As a low-temperature geochemist based in University College Dublin, I’ve long been interested in the process by which chemical weathering acts as a thermostat for Earth’s climate over long geological timescales. We are currently in a climate emergency - Earth’s atmosphere has more CO2 than at any time in the past three million years, and I am interested in how weathering processes can be accelerated to draw down some of this excess anthropogenic CO2 . Previously I have carried out field and laboratory trials using basalt, but an exciting finding from my ongoing research collaboration with Silicate is that crushed returned concrete gives a much clearer signal of carbon capture (as dissolved bicarbonate) than any of the other materials I’ve investigated previously. My collaboration with Silicate has given me the opportunity to carry out multiple, well-replicated field trials and access to working farms and infrastructure on a scale that would be very difficult, if not impossible, to achieve without industry collaboration. Enhanced weathering is a complex biogeochemical process. I find it intellectually stimulating to combine multiple new field, laboratory and modelling approaches to provide robust estimates of weathering rates that will enable us to optimise the process for CO2 removal. Ultimately, my goal is to publish the results of the ongoing field trials in peer reviewed scientific journals with colleagues in UCD and Silicate.
Why we weather concrete
Concrete is amazing at capturing CO2. Why? Because of its congruent dissolution! Easily weathered calcium- and magnesium-rich carbonate and silicate rocks are often used as the aggregate component in concrete mixes. But what really makes it a superstar material for terrestrial enhanced weathering is the cementitious part. Cement manufacturing involves driving off CO2 from limestone (CaCO3) to form CaO. About 8% of global CO2 emissions come from the heating and calcination of limestone to make cement. (For the record, we are completely behind decarbonising cement manufacturing, technologies like Sublime and Brimstone seem very promising, and would be fully compatible with our solution.) The CaO becomes hydrated to CaOH when it is mixed with water, sand and aggregate to form concrete, and over time it tries to return to its original CaCO3 state. We help it on its way by milling it (increasing surface area) and putting it in a carbon dioxide-rich environment (soil often has 10 times as much CO2 as the atmosphere), so that it can capture lots more CO2 than it would have been able to without our intervention. Critically, as well as re-carbonating CaOH, we are also weathering the silicate, hydroxide and carbonate minerals in our material, meaning our removal process has two distinct steps, and huge - measurable - carbon removal potential.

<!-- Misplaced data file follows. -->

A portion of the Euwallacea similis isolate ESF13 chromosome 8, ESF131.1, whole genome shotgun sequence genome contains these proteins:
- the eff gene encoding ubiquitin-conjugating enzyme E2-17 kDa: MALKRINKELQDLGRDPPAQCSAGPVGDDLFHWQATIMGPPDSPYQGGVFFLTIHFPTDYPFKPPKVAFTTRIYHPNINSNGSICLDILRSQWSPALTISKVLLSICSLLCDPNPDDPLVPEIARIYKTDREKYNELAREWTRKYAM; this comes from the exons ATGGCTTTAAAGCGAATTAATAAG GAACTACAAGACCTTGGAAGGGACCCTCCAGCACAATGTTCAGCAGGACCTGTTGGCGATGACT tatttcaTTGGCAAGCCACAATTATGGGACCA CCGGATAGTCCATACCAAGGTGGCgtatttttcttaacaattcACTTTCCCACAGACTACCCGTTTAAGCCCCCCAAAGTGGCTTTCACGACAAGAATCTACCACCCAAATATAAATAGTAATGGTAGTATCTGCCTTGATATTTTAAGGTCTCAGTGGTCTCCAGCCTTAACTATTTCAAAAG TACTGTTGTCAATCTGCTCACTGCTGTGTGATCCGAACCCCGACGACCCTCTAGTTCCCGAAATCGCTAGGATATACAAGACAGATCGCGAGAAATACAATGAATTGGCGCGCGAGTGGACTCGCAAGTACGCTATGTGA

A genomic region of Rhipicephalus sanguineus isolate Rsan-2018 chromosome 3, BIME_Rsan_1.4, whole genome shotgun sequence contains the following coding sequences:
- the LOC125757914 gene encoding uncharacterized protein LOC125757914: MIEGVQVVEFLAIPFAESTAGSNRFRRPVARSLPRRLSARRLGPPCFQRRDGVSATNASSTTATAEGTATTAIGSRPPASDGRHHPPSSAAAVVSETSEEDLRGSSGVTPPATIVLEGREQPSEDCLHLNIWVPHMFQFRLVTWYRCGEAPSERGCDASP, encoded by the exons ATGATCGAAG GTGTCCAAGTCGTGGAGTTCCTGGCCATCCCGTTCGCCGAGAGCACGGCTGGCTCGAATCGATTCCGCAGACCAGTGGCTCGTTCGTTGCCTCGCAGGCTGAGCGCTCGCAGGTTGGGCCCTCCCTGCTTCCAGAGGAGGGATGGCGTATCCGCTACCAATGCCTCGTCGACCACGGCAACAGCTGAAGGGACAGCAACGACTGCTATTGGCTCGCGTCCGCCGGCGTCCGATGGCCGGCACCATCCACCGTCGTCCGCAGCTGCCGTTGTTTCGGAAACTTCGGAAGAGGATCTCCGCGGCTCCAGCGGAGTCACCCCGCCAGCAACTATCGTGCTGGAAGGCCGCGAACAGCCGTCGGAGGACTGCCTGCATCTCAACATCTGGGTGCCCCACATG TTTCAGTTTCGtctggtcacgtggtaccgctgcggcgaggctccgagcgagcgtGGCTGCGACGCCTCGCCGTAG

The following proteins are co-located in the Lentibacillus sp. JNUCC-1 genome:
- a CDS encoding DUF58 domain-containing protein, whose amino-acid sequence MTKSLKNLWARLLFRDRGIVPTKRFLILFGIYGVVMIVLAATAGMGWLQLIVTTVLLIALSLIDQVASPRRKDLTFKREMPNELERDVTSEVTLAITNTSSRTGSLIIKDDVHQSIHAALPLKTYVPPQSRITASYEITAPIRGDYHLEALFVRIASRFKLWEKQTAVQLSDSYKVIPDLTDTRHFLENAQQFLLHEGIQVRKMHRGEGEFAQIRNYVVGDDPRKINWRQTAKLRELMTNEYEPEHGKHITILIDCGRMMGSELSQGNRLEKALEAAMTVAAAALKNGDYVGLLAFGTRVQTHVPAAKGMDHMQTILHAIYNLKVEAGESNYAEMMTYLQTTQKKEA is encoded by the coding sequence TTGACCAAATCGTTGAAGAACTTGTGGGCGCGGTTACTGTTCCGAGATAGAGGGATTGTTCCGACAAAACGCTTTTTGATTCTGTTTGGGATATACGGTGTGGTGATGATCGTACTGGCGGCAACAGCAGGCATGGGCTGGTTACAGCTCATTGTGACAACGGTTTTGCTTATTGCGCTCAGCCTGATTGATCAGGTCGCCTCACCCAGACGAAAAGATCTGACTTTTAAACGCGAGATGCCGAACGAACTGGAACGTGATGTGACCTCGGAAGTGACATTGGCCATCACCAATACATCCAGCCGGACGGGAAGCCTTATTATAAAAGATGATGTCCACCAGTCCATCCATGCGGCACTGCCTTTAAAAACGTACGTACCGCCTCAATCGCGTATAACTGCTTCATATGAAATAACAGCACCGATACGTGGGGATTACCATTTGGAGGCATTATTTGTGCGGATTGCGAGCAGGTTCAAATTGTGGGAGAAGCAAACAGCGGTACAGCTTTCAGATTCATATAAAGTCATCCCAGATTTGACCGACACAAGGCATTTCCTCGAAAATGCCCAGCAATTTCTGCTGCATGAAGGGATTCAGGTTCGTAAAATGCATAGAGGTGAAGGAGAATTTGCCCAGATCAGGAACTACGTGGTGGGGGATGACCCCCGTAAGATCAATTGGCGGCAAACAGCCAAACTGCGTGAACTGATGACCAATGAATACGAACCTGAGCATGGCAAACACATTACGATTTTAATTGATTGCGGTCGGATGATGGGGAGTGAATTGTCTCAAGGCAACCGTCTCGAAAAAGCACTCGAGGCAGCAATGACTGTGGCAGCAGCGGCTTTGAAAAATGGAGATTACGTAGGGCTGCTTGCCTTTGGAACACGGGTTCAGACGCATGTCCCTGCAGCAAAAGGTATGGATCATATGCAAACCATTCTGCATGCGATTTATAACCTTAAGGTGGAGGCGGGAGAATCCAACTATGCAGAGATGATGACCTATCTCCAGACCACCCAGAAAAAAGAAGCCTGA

Secondly, concrete is everywhere. The key bottleneck for any terrestrial enhanced weathering process is transporting the material to the field. Milling/crushing the material is actually pretty efficient and can be done using electricity, but transporting it to farms means diesel trucks carrying a maximum of ~30 tonnes of material per load. If transport distances can be minimised, net carbon removal can be increased. Concrete is hands down the best material for proximity to farms in enhanced weathering. Another reason why we ❤️ concrete.
And, finally, concrete is safe and quick to weather. Counterintuitively, the white/grey man-made material is actually very good for the soil - it can improve crop productivity through optimising soil pH, enhance plants’ natural resistance to herbivory through the release of bioavailable silica, and it can provide vital nutrients to the soil. Most importantly, our analyses have shown that its heavy metal content is well within the regulations for ground limestone and is perfectly safe to apply to agricultural land. It also weathers in about 1/20th the time of basalt, so, we can measure what is going on in our fields more easily than if we were using basalt. Which is the topic of blog #2 - stay tuned!